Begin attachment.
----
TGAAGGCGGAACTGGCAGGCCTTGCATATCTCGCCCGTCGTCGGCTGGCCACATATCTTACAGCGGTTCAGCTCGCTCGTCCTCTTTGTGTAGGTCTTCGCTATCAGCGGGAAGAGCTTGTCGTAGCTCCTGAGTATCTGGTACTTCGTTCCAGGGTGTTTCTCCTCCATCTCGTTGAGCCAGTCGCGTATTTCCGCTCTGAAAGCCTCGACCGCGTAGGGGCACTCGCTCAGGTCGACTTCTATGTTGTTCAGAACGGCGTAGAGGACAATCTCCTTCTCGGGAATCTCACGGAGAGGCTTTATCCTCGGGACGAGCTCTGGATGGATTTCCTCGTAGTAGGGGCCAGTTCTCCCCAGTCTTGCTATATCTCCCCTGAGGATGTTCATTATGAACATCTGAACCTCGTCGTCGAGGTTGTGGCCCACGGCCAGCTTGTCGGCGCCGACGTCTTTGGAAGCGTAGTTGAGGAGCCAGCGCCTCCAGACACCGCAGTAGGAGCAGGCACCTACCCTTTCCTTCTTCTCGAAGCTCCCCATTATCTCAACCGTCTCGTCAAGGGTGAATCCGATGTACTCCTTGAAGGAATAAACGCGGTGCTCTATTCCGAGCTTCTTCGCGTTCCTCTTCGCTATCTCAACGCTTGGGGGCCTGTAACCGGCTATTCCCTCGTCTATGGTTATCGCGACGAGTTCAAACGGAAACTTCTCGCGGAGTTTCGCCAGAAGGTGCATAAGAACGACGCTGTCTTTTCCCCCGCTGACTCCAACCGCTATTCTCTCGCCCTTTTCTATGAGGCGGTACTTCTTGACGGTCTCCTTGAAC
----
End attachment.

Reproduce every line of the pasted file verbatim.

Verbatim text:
TGAAGGCGGAACTGGCAGGCCTTGCATATCTCGCCCGTCGTCGGCTGGCCACATATCTTACAGCGGTTCAGCTCGCTCGTCCTCTTTGTGTAGGTCTTCGCTATCAGCGGGAAGAGCTTGTCGTAGCTCCTGAGTATCTGGTACTTCGTTCCAGGGTGTTTCTCCTCCATCTCGTTGAGCCAGTCGCGTATTTCCGCTCTGAAAGCCTCGACCGCGTAGGGGCACTCGCTCAGGTCGACTTCTATGTTGTTCAGAACGGCGTAGAGGACAATCTCCTTCTCGGGAATCTCACGGAGAGGCTTTATCCTCGGGACGAGCTCTGGATGGATTTCCTCGTAGTAGGGGCCAGTTCTCCCCAGTCTTGCTATATCTCCCCTGAGGATGTTCATTATGAACATCTGAACCTCGTCGTCGAGGTTGTGGCCCACGGCCAGCTTGTCGGCGCCGACGTCTTTGGAAGCGTAGTTGAGGAGCCAGCGCCTCCAGACACCGCAGTAGGAGCAGGCACCTACCCTTTCCTTCTTCTCGAAGCTCCCCATTATCTCAACCGTCTCGTCAAGGGTGAATCCGATGTACTCCTTGAAGGAATAAACGCGGTGCTCTATTCCGAGCTTCTTCGCGTTCCTCTTCGCTATCTCAACGCTTGGGGGCCTGTAACCGGCTATTCCCTCGTCTATGGTTATCGCGACGAGTTCAAACGGAAACTTCTCGCGGAGTTTCGCCAGAAGGTGCATAAGAACGACGCTGTCTTTTCCCCCGCTGACTCCAACCGCTATTCTCTCGCCCTTTTCTATGAGGCGGTACTTCTTGACGGTCTCCTTGAAC